Americans love spinach. And we believe it is good for us. According to some statistics, teenage girls eat the least spinach, and women over 40 eat the most. Does this mean that we women must be undergoing some type of spinach epiphany somewhere between the ages of 20 and 40?
Most of the spinach we eat is grown right here in the United States. The U.S. is in fact, the world's second largest producer of spinach (China is well in the lead, with about 85 percent of the world's output). Most of what we buy is in fresh form. Whether fresh or frozen, we eat the bulk of our spinach at home.
For some reason, which always escapes me, a lot of my friends like their spinach raw - in the form of spinach salads. Of course, that leaves them more vulnerable to risks, since the cooking "kill" step is missing. Any bacteria (or parasites) in it, is going to end in us.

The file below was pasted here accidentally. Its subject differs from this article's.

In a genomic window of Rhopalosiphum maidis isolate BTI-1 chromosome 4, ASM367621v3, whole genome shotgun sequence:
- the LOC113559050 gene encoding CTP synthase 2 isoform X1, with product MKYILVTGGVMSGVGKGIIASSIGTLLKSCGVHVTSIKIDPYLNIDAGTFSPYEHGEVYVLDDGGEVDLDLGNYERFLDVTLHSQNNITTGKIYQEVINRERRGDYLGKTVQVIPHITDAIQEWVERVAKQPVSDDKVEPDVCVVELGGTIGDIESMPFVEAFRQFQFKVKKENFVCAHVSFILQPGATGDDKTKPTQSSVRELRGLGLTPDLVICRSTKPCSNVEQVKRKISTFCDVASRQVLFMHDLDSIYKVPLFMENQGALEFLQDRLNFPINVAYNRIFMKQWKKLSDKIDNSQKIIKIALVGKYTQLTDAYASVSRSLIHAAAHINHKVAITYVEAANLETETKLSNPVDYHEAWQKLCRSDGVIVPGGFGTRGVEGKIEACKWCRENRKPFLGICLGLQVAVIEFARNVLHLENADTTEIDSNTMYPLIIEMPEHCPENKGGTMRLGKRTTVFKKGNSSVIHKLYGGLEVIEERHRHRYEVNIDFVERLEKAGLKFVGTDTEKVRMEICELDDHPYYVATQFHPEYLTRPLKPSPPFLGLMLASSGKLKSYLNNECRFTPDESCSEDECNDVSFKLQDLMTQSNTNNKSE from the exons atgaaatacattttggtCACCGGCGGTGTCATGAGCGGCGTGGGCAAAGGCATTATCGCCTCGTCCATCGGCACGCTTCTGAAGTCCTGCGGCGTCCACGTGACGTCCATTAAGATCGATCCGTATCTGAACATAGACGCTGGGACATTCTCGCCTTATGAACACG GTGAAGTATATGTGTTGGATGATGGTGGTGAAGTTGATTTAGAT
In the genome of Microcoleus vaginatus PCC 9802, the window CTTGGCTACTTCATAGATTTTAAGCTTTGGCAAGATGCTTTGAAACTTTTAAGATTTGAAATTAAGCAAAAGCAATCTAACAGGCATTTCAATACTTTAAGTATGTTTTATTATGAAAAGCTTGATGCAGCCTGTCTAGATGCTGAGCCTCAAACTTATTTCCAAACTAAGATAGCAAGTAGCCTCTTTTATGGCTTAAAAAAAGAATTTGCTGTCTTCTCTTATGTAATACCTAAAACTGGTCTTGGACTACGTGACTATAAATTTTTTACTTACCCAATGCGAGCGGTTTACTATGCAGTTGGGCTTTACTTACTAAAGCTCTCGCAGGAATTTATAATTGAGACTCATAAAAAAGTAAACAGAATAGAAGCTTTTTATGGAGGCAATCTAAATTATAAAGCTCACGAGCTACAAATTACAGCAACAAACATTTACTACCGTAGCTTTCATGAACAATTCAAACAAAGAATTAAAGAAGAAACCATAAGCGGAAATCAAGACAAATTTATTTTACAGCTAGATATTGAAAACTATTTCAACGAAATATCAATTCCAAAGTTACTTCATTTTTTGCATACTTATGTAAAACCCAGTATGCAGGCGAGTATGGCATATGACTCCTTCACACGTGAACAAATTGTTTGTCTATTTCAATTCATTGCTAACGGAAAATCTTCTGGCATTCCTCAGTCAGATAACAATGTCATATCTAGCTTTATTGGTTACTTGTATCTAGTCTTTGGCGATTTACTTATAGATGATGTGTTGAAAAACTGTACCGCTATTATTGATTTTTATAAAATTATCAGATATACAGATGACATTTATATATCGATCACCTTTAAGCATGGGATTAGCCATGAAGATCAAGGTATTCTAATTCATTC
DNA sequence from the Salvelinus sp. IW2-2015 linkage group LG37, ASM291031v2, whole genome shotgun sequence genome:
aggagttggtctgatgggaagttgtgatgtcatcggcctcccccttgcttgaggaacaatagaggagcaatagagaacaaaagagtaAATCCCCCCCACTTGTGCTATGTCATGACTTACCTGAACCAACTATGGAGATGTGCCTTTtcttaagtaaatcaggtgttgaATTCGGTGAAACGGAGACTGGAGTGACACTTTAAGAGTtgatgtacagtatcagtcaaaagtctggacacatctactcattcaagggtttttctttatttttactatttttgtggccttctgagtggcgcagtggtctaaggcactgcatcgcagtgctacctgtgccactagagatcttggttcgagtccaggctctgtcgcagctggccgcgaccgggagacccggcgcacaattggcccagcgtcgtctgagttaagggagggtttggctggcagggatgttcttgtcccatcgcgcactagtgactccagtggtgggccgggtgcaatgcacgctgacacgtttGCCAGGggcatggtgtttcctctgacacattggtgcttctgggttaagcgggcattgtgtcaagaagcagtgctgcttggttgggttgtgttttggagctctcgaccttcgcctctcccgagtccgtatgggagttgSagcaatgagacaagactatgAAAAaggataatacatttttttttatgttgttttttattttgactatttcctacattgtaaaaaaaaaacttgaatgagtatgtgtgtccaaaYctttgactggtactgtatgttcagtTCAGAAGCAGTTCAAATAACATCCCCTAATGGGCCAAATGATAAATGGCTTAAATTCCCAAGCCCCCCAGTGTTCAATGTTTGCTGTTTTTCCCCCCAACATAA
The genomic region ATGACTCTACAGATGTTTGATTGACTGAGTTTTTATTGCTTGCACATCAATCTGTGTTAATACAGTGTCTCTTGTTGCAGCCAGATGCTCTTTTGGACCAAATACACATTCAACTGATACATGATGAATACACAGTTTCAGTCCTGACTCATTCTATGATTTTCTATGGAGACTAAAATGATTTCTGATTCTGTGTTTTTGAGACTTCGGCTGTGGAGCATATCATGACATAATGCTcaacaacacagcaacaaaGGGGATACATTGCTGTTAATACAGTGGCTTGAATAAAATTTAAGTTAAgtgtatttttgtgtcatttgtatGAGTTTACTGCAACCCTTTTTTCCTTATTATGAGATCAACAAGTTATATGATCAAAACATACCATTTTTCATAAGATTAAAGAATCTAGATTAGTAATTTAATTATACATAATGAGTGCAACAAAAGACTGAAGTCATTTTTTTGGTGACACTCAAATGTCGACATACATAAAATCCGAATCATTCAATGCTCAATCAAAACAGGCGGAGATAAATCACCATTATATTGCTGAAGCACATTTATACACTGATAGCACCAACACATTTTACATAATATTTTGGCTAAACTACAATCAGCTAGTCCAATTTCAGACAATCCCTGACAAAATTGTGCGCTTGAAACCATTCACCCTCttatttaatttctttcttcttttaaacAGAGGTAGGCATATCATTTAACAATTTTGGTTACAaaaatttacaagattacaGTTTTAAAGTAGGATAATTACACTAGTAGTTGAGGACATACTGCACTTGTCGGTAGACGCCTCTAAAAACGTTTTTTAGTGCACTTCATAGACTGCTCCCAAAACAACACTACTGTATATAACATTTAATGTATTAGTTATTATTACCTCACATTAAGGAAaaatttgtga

Remember that huge outbreak of food borne illness in 2006, caused by E.coli 0157 in bagged spinach? There have been some other smaller ones linked to spinach since. Most recently (in May, 2010) Salmonella bacteria were found in organic bagged spinach (no confirmed illnesses yet). Both of these instances originated in Salinas, California. True, there may well be animal-feces irrigation water being used, or, bacteria-carrying wild pigs running around the spinach patch. But the odds are, any problems in spinach that originate at the farm level, will be traced back to Salinas. After all, Salinas, California produces around 75 percent of the U.S. spinach crop.
Of course, if you eat your spinach cooked, you will be far less likely to come down with a nasty illness that originates in cattle or wild pig feces. But I have found few American restaurants - even those serving Italian food - that serve delicious cooked spinach the way I always ate it when working in Rome: delightfully covered in slices of roasted garlic, fresh lemon juice and olive oil. You may never eat a risky spinach salad again.